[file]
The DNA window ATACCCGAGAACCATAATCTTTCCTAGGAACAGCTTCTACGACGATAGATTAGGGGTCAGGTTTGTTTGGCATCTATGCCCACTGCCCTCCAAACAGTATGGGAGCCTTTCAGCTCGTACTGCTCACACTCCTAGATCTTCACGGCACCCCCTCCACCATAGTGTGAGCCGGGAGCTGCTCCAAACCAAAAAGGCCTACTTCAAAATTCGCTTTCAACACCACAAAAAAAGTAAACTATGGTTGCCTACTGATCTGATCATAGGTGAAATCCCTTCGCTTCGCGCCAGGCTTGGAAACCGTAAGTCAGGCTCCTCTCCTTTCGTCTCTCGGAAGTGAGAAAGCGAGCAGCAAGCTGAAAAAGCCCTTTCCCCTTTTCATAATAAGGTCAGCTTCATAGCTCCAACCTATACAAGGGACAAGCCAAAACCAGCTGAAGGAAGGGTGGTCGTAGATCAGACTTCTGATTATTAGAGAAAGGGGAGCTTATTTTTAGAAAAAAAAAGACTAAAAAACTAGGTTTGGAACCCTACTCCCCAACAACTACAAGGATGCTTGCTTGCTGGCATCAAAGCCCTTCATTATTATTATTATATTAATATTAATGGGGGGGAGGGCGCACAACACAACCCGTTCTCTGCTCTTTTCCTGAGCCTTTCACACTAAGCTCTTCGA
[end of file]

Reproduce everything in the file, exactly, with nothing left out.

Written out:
The DNA window ATACCCGAGAACCATAATCTTTCCTAGGAACAGCTTCTACGACGATAGATTAGGGGTCAGGTTTGTTTGGCATCTATGCCCACTGCCCTCCAAACAGTATGGGAGCCTTTCAGCTCGTACTGCTCACACTCCTAGATCTTCACGGCACCCCCTCCACCATAGTGTGAGCCGGGAGCTGCTCCAAACCAAAAAGGCCTACTTCAAAATTCGCTTTCAACACCACAAAAAAAGTAAACTATGGTTGCCTACTGATCTGATCATAGGTGAAATCCCTTCGCTTCGCGCCAGGCTTGGAAACCGTAAGTCAGGCTCCTCTCCTTTCGTCTCTCGGAAGTGAGAAAGCGAGCAGCAAGCTGAAAAAGCCCTTTCCCCTTTTCATAATAAGGTCAGCTTCATAGCTCCAACCTATACAAGGGACAAGCCAAAACCAGCTGAAGGAAGGGTGGTCGTAGATCAGACTTCTGATTATTAGAGAAAGGGGAGCTTATTTTTAGAAAAAAAAAGACTAAAAAACTAGGTTTGGAACCCTACTCCCCAACAACTACAAGGATGCTTGCTTGCTGGCATCAAAGCCCTTCATTATTATTATTATATTAATATTAATGGGGGGGAGGGCGCACAACACAACCCGTTCTCTGCTCTTTTCCTGAGCCTTTCACACTAAGCTCTTCGA